Kazmierski et al. (2018) find that it is associated with an increased risk of death in long-term use when compared to donepezil, another drug in the same category. Li et al. (2019) recommend using galantamine as the primary treatment drug, though they note that the data in this regard is still limited. Overall, the recent discovery of the significant adverse effects of rivastigmine has spurred investigations into the safety and efficacy of the overall category.
Memantine is another option that has been discussed extensively in recent literature, as it can be used alongside AChEIs. Instead, it suppresses N-Methyl-D-aspartate receptors, the excessive activity of which is associated with neuron loss (Folch et al., 2018). However, as Folch et al. (2018) note, despite the drug showing highly promising results in preclinical stages, its positive effects in clinical applications appear to be limited. While this result is underwhelming, memantine’s ability to be taken as part of a multi-drug treatment course still makes it a valuable option. Furthermore, McShane et al. (2019) confirm that, while memantine does not necessarily produce powerful effects, it also appears to avoid the adverse implications of many of its counterparts. As such, its continued usage may be advisable for the effective treatment of dementia symptoms.
Lewy body dementia is generally treated the same way as other variants, including the pharmacological component. Stinton et al. (2015) find that the majority of treatment studies for the condition use donepezil and rivastigmine (which once against demonstrates elevated adverse effect risks) with limited evidence for a variety of other drugs. Hershey and Coleman-Jackson (2019) also suggest a variety of other drugs, such as levodopa, zonisamide, valproic acid and pimavanserin, though many of these alternatives are also associated with risks. With that said, research into the pharmacological treatment of Lewy body dementia may show significant gaps. Taylor et al. (2020) assert that the symptoms unique to patients with this type of condition have not been researched and addressed adequately. Instead, treatments are restricted to those already known through the treatment of other dementia types.
Parkinson’s disease dementia demonstrates many of the same aspects as its Lewy body counterpart in terms of treatment. The same drugs are generally used for it as for other types of dementia. As Meng et al. (2018) find, similar conclusions can also be reached, as well, with AChEIs achieving reductions in symptoms at the cost of increased risk, particularly for rivastigmine. Regardless, the drug has been approved for usage with patients demonstrating dementia. With that said, as Hanagasi, Tufekcioglu and Emre (2017) note, memantine has not received approval despite also demonstrating positive effects. The most likely reason is that not enough studies have been conducted demonstrating its efficacy and lack of adverse effects. In the future, this situation is likely to change, leading to increased adoption of the drug.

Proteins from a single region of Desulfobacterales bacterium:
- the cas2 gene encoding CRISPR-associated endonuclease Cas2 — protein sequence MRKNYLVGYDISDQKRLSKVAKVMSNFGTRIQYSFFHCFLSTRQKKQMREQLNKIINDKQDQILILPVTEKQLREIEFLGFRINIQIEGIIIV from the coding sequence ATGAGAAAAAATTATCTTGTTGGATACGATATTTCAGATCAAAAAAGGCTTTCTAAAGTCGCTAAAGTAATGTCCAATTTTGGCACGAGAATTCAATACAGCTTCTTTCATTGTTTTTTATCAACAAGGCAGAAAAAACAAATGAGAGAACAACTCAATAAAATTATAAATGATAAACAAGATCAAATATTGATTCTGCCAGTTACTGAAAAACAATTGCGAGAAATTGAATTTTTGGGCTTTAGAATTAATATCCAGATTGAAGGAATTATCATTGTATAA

One problem specific to Parkinson’s disease is the usage of other medication that may increase the probability of patients developing dementia. Hong et al. (2019) and Manza et al. (2017) support the earlier finding that anticholinergics significantly increase the danger of the condition’s onset. With that said, the drug category continues to be broadly applied to treat the motor symptoms of the condition. With that said, the risk of dementia has been recognised, and Zeuner et al. (2018) recommend that the drug category only be used at the early stages of the condition. With that said, there are other Parkinson’s disease-related problematic drug interactions, as well. Notably, atypical antipsychotics, which are often used to manage Parkinson’s disease psychosis, have been found to increase mortality in patients with dementia (Fredericks et al., 2017). At the same time, psychosis presents substantial danger if left untreated, generating a dilemma.
This problem may be addressed through research, particularly since some drugs used to treat dementia appear to have positive Parkinson’s disease-related effects, as well. Seppi et al. (2019) find that rivastigmine’s ability to reduce hallucinations may make it useful in addressing the likelihood of psychosis in patients. Safarpour and Willis (2016) also find a potential for axial motor ability and dyskinesia improvement in Parkinson’s disease patients associated with the use of memantine, but the evidence for these interactions is limited. These traits are insufficient for supporting an overall application of the medications for patients with Parkinson’s disease and without dementia. However, they may be of interest for the treatment of patients demonstrating a multitude of symptoms simultaneously as a result of an advanced-stage condition.